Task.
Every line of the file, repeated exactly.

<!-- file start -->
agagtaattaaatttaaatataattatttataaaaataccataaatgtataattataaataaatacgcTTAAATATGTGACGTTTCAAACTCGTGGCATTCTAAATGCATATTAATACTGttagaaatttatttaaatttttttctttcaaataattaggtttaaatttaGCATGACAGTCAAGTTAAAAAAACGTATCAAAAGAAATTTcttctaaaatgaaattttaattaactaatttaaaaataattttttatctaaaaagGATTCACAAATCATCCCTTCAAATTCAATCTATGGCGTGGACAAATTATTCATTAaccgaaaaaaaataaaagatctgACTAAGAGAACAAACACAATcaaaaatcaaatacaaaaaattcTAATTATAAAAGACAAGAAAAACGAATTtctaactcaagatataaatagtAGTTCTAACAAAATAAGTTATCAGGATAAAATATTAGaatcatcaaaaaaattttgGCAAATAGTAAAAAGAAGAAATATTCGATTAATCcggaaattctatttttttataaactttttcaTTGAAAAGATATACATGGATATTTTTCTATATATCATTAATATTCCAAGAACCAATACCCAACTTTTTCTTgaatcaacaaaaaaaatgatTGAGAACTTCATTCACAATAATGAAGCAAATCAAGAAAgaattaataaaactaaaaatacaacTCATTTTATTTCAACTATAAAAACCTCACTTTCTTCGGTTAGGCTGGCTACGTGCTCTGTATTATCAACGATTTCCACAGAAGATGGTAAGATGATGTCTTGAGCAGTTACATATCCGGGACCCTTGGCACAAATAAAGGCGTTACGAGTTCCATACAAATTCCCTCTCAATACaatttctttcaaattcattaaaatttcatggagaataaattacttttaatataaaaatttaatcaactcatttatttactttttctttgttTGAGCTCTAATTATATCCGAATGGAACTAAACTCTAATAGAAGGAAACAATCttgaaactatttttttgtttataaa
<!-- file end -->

agagtaattaaatttaaatataattatttataaaaataccataaatgtataattataaataaatacgcTTAAATATGTGACGTTTCAAACTCGTGGCATTCTAAATGCATATTAATACTGttagaaatttatttaaatttttttctttcaaataattaggtttaaatttaGCATGACAGTCAAGTTAAAAAAACGTATCAAAAGAAATTTcttctaaaatgaaattttaattaactaatttaaaaataattttttatctaaaaagGATTCACAAATCATCCCTTCAAATTCAATCTATGGCGTGGACAAATTATTCATTAaccgaaaaaaaataaaagatctgACTAAGAGAACAAACACAATcaaaaatcaaatacaaaaaattcTAATTATAAAAGACAAGAAAAACGAATTtctaactcaagatataaatagtAGTTCTAACAAAATAAGTTATCAGGATAAAATATTAGaatcatcaaaaaaattttgGCAAATAGTAAAAAGAAGAAATATTCGATTAATCcggaaattctatttttttataaactttttcaTTGAAAAGATATACATGGATATTTTTCTATATATCATTAATATTCCAAGAACCAATACCCAACTTTTTCTTgaatcaacaaaaaaaatgatTGAGAACTTCATTCACAATAATGAAGCAAATCAAGAAAgaattaataaaactaaaaatacaacTCATTTTATTTCAACTATAAAAACCTCACTTTCTTCGGTTAGGCTGGCTACGTGCTCTGTATTATCAACGATTTCCACAGAAGATGGTAAGATGATGTCTTGAGCAGTTACATATCCGGGACCCTTGGCACAAATAAAGGCGTTACGAGTTCCATACAAATTCCCTCTCAATACaatttctttcaaattcattaaaatttcatggagaataaattacttttaatataaaaatttaatcaactcatttatttactttttctttgttTGAGCTCTAATTATATCCGAATGGAACTAAACTCTAATAGAAGGAAACAATCttgaaactatttttttgtttataaa